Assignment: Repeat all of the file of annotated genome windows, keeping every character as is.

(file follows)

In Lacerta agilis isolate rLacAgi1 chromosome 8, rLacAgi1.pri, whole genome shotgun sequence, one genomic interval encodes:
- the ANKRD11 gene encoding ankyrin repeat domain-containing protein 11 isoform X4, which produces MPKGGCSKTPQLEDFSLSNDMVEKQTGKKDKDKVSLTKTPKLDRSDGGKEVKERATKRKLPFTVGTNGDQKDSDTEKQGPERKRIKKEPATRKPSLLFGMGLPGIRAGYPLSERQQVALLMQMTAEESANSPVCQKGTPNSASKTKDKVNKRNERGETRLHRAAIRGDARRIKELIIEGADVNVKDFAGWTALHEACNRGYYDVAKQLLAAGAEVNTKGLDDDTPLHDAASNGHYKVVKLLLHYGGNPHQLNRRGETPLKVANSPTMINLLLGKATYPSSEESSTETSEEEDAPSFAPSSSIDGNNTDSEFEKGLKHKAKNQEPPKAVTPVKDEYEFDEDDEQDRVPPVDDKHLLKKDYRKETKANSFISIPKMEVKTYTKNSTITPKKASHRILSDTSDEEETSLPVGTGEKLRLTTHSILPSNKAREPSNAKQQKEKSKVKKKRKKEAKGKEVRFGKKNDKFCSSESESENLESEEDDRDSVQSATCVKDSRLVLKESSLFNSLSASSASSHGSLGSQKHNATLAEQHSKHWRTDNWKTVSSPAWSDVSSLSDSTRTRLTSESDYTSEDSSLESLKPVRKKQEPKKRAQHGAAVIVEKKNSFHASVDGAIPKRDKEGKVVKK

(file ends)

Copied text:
In Lacerta agilis isolate rLacAgi1 chromosome 8, rLacAgi1.pri, whole genome shotgun sequence, one genomic interval encodes:
- the ANKRD11 gene encoding ankyrin repeat domain-containing protein 11 isoform X4, which produces MPKGGCSKTPQLEDFSLSNDMVEKQTGKKDKDKVSLTKTPKLDRSDGGKEVKERATKRKLPFTVGTNGDQKDSDTEKQGPERKRIKKEPATRKPSLLFGMGLPGIRAGYPLSERQQVALLMQMTAEESANSPVCQKGTPNSASKTKDKVNKRNERGETRLHRAAIRGDARRIKELIIEGADVNVKDFAGWTALHEACNRGYYDVAKQLLAAGAEVNTKGLDDDTPLHDAASNGHYKVVKLLLHYGGNPHQLNRRGETPLKVANSPTMINLLLGKATYPSSEESSTETSEEEDAPSFAPSSSIDGNNTDSEFEKGLKHKAKNQEPPKAVTPVKDEYEFDEDDEQDRVPPVDDKHLLKKDYRKETKANSFISIPKMEVKTYTKNSTITPKKASHRILSDTSDEEETSLPVGTGEKLRLTTHSILPSNKAREPSNAKQQKEKSKVKKKRKKEAKGKEVRFGKKNDKFCSSESESENLESEEDDRDSVQSATCVKDSRLVLKESSLFNSLSASSASSHGSLGSQKHNATLAEQHSKHWRTDNWKTVSSPAWSDVSSLSDSTRTRLTSESDYTSEDSSLESLKPVRKKQEPKKRAQHGAAVIVEKKNSFHASVDGAIPKRDKEGKVVKK